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UK has cheapest mobile broadband in Europe
Wednesday 13 January 2010 15:39:02 by John Hunt

A report issued yesterdy by CCS Insight shows that the UK is leading the way to cheap mobile broadband in Europe. Looking at the five leading markets, the UK beat France, Germany, Italy and Spain by driving down average prices for mobile broadband to around €17 (£15.20). Conversely, the highest costing country was France, where 4GB of data can cost as much as €85 (£76), but on average users pay twice as much as in the UK.

Broadband subscribers in these five major European markets are expected to rise from 22 million at the end of 2009 to over 43 million in 2011 with revenue rising from €6 billion to €11 billion over the same period. Most mobile broadband providers charge a flat rate fee for a set amount of usage, however in Italy, most tariffs charge on a time-based model. This is expected to change somewhat in 2010 with operators following the trends of their European counterparts.

Mobile broadband tariffs in Europe, Q4 2009
Source: CCS Insight

The GSM Association, predicts that this coming growth will help boost the technologies used for mobile broadband which will provide users with better services.

"As the GSM family of technologies continues to evolve and we see increased deployments of HSPA+ and LTE networks, Mobile Broadband users will experience even faster data rates, more than sufficient to compete with fixed line broadband offerings."

Michael O'Hara, (Chief Marketing Officer) GSMA

LTE is an emerging next-generation mobile broadband solution which will allow users to connect with peak speeds in the hundred of megs. Tests in April of 2009 by Telefonica (owners of O2) in Madrid saw speeds in excess of 140 Mbps. When launched as a live service, they expect peak speeds to be around 340 Mbps. The next step up from LTE, is LTE Advanced which meets the 3GPP requirement of a 4G mobile broadband service which can provide speeds up to 1Gbps. With these speeds in mind for mobile services, there is a definite rival to fixed line DSL and fibre based services in the pipeline. How long until we see LTE Advanced is not known, but O2 announced in October their plans to run LTE trials in the UK.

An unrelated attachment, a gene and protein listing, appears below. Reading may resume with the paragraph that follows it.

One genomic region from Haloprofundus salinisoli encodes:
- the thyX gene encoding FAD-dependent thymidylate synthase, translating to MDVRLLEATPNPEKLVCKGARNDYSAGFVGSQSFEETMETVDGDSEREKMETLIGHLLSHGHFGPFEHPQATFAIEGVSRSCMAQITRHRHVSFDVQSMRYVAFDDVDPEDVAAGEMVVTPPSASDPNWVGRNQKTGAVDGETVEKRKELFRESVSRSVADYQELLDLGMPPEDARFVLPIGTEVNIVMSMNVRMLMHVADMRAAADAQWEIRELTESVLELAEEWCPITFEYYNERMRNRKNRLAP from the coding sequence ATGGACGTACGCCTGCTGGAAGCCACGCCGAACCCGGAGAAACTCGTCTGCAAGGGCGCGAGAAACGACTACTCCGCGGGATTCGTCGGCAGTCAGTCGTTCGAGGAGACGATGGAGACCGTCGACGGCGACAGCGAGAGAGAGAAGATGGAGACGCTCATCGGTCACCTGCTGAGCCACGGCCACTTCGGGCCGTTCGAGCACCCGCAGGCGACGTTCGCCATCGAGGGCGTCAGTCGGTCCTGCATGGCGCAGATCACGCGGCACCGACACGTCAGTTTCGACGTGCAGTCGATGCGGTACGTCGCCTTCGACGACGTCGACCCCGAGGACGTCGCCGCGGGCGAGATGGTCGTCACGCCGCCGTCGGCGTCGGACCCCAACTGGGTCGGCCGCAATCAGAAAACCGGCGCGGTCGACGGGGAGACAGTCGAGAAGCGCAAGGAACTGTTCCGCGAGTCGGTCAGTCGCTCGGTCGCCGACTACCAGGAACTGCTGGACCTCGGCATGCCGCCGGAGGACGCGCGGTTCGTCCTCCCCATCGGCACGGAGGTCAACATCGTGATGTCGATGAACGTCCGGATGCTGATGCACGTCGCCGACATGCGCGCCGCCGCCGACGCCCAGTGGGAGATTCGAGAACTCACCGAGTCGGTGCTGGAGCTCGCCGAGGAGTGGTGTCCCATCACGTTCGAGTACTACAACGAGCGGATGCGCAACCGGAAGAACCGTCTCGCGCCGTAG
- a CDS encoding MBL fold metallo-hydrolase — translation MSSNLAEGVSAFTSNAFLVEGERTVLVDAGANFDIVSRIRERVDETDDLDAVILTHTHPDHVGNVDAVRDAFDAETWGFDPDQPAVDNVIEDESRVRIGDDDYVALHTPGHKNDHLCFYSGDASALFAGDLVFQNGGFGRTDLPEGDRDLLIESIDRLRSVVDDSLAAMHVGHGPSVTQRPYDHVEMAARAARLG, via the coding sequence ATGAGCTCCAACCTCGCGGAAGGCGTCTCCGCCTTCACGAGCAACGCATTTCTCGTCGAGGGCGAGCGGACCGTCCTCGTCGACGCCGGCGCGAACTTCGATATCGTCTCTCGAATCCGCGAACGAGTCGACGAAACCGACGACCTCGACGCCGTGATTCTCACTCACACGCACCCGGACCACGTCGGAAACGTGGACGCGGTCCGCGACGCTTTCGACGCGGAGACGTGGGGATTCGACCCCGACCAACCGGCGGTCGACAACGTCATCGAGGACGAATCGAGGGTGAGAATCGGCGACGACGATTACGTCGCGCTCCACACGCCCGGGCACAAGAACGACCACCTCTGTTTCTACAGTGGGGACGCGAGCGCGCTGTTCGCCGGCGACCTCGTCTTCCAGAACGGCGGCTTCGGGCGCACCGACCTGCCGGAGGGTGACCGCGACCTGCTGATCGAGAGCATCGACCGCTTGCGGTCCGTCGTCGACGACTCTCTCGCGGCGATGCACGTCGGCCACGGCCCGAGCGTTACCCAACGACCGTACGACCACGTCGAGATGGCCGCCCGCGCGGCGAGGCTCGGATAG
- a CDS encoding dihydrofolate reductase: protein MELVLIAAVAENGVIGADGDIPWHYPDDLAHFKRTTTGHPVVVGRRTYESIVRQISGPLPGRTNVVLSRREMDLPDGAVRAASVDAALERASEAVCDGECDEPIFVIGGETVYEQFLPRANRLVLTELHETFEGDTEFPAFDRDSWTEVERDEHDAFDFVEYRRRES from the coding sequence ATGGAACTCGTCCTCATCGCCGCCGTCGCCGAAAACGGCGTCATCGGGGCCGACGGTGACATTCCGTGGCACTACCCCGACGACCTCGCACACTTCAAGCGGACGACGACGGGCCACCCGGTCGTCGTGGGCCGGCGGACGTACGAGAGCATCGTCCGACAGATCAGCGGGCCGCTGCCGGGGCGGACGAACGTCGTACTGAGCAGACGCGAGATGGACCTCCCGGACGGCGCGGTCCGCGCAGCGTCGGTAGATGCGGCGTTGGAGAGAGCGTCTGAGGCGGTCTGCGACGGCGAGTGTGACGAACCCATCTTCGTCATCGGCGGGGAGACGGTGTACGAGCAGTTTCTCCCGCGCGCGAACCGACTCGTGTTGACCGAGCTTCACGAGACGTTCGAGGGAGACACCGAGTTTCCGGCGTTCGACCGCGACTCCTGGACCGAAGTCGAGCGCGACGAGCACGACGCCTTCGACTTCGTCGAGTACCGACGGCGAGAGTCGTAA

Posted by chrysalis over 7 years ago
uk good for cheapness, we all love our money in this country. But poor for quality and longevity.
Posted by Dawn_Falcon over 7 years ago
Of course you can't let anything pass without moaning about it.

Why don't you focus on the real issue, like the fact as a home user you're still an idiot to use mobile broadband, given the costs involved...
Posted by otester over 7 years ago
Cheapness is ruining the UK.

Overselling is the main blame for this, mostly done by corporations.

I'd rather pay a larger amount and get the advertised speed and for regular network upgrades.
Posted by AndrueC over 7 years ago
Users can connect at 100s of megs? What all of them at once? Is LTE really that good?
Posted by CARPETBURN over 7 years ago
Mobile broadband IMO will never be a massive success, Ive not even found a network that can deal with simple voice calls reliably, (Conversation breakup, getting cut off, naff single in bad weather) let alone broadband running at hundreds of Mbs.
Posted by CARPETBURN over 7 years ago
^^^ Opps obviously meant signal lol
Posted by AndrueC over 7 years ago
I remain highly sceptical. 100 users hanging off one transmitter trying to connect at a couple of 100Mb/s at the same time just doesn't sound possible. It might be possible for one or two people in the wee small hours of the morning but that's not very useful.
Posted by CARPETBURN over 7 years ago